Shed not built on proper foundation

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  #1  
Old 05-06-13, 12:56 PM
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Shed not built on proper foundation

The previous owner of our house built this beautiful shed/playhouse combination with his own hands, and for some reason decided it would be a good idea not to put it on a good foundation. The entire back and side are just sitting on dirt, and there's a few concrete blocks and 4X4s holding up the rest. Not only that, he apparently dug in and built it lower than the ground level there and didn't make a retaining wall behind it so the dirt behind the rear fence is eroding down and the concreted posts for the fence are slowly falling out of place. Is there some way to redo the foundation for this myself or is this definitely a professional job? How much is it going to hurt my wallet?! Name:  WP_20130422_011.jpg
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Old 05-06-13, 01:51 PM
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It is certainly a shame such a large, nice building was not built on a proper foundation. From what I can see, the dek blocks are not a proper foundation, and 4x4's are not appropriate. In addition, your upper end needs elevating to get it out of the mud. As large as it is, it may not fall into a DIY situation, as it all needs to be lifted, proper footings poured around the perimeter, piers laid in and the building set back on a firmer foundation, out of the mud.

Now, the question at hand is......was it built with proper permits? If so, you may need to pull new ones to have the foundation work done, and have it inspected. If no permit was pulled, then anyone working on it will be in violation of local codes. I'd check into that first. It's not a good situation to be in.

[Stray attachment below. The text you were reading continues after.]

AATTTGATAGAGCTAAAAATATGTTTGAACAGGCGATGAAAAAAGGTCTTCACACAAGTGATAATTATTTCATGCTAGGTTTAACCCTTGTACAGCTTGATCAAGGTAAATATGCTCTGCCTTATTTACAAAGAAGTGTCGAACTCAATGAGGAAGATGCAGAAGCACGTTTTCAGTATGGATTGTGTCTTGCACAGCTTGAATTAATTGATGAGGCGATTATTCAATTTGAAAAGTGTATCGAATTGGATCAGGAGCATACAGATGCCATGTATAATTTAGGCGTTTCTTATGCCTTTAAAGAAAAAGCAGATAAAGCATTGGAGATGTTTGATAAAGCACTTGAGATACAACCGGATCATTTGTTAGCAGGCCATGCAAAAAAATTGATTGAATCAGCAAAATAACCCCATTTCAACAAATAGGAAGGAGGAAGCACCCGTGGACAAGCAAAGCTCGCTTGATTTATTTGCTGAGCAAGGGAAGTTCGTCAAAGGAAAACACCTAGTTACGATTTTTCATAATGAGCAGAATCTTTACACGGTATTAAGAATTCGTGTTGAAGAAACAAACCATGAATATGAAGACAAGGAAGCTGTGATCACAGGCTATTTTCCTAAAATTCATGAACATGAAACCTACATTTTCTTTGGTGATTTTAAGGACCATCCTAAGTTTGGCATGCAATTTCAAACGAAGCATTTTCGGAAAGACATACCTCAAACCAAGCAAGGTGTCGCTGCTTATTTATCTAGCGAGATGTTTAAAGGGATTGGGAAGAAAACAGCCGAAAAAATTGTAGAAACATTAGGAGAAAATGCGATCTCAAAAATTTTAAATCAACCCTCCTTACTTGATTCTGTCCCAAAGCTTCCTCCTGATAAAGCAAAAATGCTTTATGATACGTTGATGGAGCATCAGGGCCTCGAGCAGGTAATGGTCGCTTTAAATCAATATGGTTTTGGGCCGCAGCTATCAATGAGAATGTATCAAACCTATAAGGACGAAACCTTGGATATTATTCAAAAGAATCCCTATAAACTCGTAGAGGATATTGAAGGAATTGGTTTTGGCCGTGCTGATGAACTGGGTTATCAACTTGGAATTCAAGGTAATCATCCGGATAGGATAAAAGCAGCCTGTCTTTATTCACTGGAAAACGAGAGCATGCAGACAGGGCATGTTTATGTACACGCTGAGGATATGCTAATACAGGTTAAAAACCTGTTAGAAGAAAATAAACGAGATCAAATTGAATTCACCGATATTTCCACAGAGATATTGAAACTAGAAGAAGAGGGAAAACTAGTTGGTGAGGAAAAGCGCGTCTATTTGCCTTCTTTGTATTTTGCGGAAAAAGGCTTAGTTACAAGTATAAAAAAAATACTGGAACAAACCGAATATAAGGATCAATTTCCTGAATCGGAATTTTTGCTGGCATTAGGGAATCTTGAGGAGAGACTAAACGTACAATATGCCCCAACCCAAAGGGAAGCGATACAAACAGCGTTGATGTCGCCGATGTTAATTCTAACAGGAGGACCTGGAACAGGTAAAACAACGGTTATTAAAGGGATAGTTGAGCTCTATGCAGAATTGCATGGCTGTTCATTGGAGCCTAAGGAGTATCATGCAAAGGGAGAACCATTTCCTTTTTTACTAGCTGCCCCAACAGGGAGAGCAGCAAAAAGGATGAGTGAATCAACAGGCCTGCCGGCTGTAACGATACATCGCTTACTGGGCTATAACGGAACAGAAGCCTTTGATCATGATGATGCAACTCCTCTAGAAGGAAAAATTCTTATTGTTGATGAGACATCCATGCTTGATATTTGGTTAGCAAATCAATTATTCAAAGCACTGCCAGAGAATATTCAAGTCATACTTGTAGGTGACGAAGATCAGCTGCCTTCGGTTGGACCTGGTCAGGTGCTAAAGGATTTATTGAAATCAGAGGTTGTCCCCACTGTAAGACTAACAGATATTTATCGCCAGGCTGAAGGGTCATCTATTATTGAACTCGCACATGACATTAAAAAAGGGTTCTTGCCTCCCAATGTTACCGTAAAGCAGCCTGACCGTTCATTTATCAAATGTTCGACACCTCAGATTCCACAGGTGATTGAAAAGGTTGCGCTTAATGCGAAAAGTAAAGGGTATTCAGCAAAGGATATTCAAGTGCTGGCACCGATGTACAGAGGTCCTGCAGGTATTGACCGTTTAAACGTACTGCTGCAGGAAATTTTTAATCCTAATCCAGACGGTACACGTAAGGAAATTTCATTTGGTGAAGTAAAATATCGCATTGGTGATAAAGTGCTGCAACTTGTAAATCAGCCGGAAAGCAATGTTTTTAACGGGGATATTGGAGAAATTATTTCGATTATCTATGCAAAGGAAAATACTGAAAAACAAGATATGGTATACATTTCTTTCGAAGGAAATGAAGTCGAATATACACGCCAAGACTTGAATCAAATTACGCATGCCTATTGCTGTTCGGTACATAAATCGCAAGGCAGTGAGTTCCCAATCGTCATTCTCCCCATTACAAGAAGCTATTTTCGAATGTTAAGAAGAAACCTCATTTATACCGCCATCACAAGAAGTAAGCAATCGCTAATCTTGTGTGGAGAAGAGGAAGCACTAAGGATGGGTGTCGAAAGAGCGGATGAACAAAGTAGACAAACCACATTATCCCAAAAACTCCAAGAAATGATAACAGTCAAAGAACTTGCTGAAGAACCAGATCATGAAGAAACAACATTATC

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Old 05-06-13, 02:15 PM
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It is a shame. I think it likely it wasn't built with proper permits. I'm guessing my choices are leave it and just try to shore up the eroding hill behind and/or tear it down at some point? I mean, I guess I could see some scenario where I could manage to dig and put a few cinderblocks under it and then dig/shore up the back and side to keep the dirt from the wood.
 
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Old 05-06-13, 02:54 PM
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Don't give up. There are more very qualified pros on the forum, and as soon as they feed their faces, they will be cranking up. More information is on the way, so bear with us. Good luck with the modification.
 
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Old 05-07-13, 03:25 AM
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Some locales will allow existing buildings that wouldn't have been permitted to be 'grandfathered' in if they have been in place a set amount of time..... so that could come into play.

I'm willing to tackle most any project diy but that's one that I'd be a little leery of - that's a lot of structure to lift, being close to the ground complicates it Excavating the dirt away from the structure is an option I'd consider.
 
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Old 05-07-13, 04:44 AM
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I vote for making those deck blocks illegal. I see them used wrong all the time.
They also never should have built it so close to that tree.
The roots will effect any foundation you do try and build under it, and all that shade will cause mold and moss to form on the roof and the siding.

Yes it can be lifted without having to dig out from under it, but highly unlikly you going to have the proper equipment to do it.
It takes a lot of cribbing, some hydrolic jacks and a whole lot of 2X's.

Several rows of siding come off, a 2 X 10 gets lag bolted to the outside of the studs on both sides of the building.
Places need to be dug out and leveled where you can set up the cribbing to set the jacks.